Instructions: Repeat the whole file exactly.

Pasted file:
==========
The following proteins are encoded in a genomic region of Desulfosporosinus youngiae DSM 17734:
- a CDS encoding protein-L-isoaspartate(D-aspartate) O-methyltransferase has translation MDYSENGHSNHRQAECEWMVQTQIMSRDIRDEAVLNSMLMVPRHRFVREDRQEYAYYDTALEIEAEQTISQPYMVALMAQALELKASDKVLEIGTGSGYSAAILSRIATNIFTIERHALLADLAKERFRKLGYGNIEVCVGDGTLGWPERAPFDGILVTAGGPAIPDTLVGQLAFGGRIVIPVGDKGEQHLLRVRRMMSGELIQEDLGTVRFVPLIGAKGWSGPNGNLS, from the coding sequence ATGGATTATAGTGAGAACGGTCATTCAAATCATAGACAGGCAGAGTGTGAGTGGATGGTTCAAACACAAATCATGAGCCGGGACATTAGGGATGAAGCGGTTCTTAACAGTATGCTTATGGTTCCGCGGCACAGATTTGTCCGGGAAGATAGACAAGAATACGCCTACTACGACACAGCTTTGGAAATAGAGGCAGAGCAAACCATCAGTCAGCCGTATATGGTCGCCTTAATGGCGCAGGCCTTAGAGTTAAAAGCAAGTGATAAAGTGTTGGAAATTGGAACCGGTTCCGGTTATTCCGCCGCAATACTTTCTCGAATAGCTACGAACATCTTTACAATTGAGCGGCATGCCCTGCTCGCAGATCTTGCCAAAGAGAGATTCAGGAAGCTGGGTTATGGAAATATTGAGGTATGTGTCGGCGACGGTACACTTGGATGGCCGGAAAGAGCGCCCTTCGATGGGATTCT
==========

The following proteins are encoded in a genomic region of Desulfosporosinus youngiae DSM 17734:
- a CDS encoding protein-L-isoaspartate(D-aspartate) O-methyltransferase has translation MDYSENGHSNHRQAECEWMVQTQIMSRDIRDEAVLNSMLMVPRHRFVREDRQEYAYYDTALEIEAEQTISQPYMVALMAQALELKASDKVLEIGTGSGYSAAILSRIATNIFTIERHALLADLAKERFRKLGYGNIEVCVGDGTLGWPERAPFDGILVTAGGPAIPDTLVGQLAFGGRIVIPVGDKGEQHLLRVRRMMSGELIQEDLGTVRFVPLIGAKGWSGPNGNLS, from the coding sequence ATGGATTATAGTGAGAACGGTCATTCAAATCATAGACAGGCAGAGTGTGAGTGGATGGTTCAAACACAAATCATGAGCCGGGACATTAGGGATGAAGCGGTTCTTAACAGTATGCTTATGGTTCCGCGGCACAGATTTGTCCGGGAAGATAGACAAGAATACGCCTACTACGACACAGCTTTGGAAATAGAGGCAGAGCAAACCATCAGTCAGCCGTATATGGTCGCCTTAATGGCGCAGGCCTTAGAGTTAAAAGCAAGTGATAAAGTGTTGGAAATTGGAACCGGTTCCGGTTATTCCGCCGCAATACTTTCTCGAATAGCTACGAACATCTTTACAATTGAGCGGCATGCCCTGCTCGCAGATCTTGCCAAAGAGAGATTCAGGAAGCTGGGTTATGGAAATATTGAGGTATGTGTCGGCGACGGTACACTTGGATGGCCGGAAAGAGCGCCCTTCGATGGGATTCT